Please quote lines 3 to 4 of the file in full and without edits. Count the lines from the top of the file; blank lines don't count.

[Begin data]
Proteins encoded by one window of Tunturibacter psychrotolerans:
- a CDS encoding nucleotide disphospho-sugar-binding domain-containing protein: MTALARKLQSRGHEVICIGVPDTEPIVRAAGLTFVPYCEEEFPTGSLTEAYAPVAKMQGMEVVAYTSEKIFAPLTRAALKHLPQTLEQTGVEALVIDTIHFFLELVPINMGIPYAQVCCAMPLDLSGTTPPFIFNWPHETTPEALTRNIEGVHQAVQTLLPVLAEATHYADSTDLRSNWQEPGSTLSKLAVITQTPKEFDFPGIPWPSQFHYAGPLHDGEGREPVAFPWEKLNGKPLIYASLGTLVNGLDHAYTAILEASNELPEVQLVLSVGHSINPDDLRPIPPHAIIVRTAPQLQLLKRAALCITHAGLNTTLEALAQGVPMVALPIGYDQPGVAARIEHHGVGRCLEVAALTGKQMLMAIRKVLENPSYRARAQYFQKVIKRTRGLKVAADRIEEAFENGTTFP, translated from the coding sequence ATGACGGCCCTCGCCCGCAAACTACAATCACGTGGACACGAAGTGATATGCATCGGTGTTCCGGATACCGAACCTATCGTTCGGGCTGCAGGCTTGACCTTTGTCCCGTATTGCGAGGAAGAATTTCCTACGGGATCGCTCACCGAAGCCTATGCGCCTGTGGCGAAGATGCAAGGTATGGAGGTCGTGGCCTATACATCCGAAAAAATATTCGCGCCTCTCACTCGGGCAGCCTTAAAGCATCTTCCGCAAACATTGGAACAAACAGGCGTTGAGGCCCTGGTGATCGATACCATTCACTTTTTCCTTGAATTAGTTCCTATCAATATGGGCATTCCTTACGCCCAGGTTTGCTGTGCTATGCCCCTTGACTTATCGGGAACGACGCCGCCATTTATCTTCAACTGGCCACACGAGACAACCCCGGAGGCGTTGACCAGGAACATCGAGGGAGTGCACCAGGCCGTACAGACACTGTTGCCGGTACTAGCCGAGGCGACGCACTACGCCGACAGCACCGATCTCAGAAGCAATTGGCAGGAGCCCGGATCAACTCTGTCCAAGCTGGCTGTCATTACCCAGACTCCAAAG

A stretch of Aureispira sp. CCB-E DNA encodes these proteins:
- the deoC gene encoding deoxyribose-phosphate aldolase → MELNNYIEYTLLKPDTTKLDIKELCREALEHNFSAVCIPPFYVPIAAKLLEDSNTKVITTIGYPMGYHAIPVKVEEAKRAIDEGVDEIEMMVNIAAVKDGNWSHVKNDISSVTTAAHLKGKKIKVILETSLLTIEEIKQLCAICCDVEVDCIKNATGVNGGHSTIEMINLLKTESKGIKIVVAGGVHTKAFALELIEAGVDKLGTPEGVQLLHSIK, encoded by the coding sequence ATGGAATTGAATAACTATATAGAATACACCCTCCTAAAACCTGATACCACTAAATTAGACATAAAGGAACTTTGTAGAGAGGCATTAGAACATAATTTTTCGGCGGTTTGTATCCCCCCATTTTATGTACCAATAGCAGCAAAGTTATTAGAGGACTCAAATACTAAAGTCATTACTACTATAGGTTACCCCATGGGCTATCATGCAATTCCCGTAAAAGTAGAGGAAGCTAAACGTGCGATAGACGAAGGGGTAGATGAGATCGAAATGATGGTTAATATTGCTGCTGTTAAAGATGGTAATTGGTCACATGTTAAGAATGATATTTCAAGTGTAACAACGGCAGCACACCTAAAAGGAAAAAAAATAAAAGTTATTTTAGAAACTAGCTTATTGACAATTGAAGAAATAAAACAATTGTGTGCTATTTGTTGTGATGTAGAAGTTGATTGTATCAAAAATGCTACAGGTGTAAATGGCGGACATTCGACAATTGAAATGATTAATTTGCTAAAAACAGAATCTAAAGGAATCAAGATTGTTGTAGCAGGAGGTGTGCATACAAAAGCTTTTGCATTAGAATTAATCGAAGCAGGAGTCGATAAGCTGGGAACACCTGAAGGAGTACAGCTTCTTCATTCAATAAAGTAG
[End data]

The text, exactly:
A stretch of Aureispira sp. CCB-E DNA encodes these proteins:
- the deoC gene encoding deoxyribose-phosphate aldolase → MELNNYIEYTLLKPDTTKLDIKELCREALEHNFSAVCIPPFYVPIAAKLLEDSNTKVITTIGYPMGYHAIPVKVEEAKRAIDEGVDEIEMMVNIAAVKDGNWSHVKNDISSVTTAAHLKGKKIKVILETSLLTIEEIKQLCAICCDVEVDCIKNATGVNGGHSTIEMINLLKTESKGIKIVVAGGVHTKAFALELIEAGVDKLGTPEGVQLLHSIK, encoded by the coding sequence ATGGAATTGAATAACTATATAGAATACACCCTCCTAAAACCTGATACCACTAAATTAGACATAAAGGAACTTTGTAGAGAGGCATTAGAACATAATTTTTCGGCGGTTTGTATCCCCCCATTTTATGTACCAATAGCAGCAAAGTTATTAGAGGACTCAAATACTAAAGTCATTACTACTATAGGTTACCCCATGGGCTATCATGCAATTCCCGTAAAAGTAGAGGAAGCTAAACGTGCGATAGACGAAGGGGTAGATGAGATCGAAATGATGGTTAATATTGCTGCTGTTAAAGATGGTAATTGGTCACATGTTAAGAATGATATTTCAAGTGTAACAACGGCAGCACACCTAAAAGGAAAAAAAATAAAAGTTATTTTAGAAACTAGCTTATTGACAATTGAAGAAATAAAACAATTGTGTGCTATTTGTTGTGATGTAGAAGTTGATTGTATCAAAAATGCTACAGGTGTAAATGGCGGACATTCGACAATTGAAATGATTAATTTGCTAAAAACAGAATCTAAAGGAATCAAGATTGTTGTAGCAGGAGGTGTGCATACAAAAGCTTTTGCATTAGAATTAATCGAAGCAGGAGTCGATAAGCTGGGAACACCTGAAGGAGTACAGCTTCTTCATTCAATAAAGTAG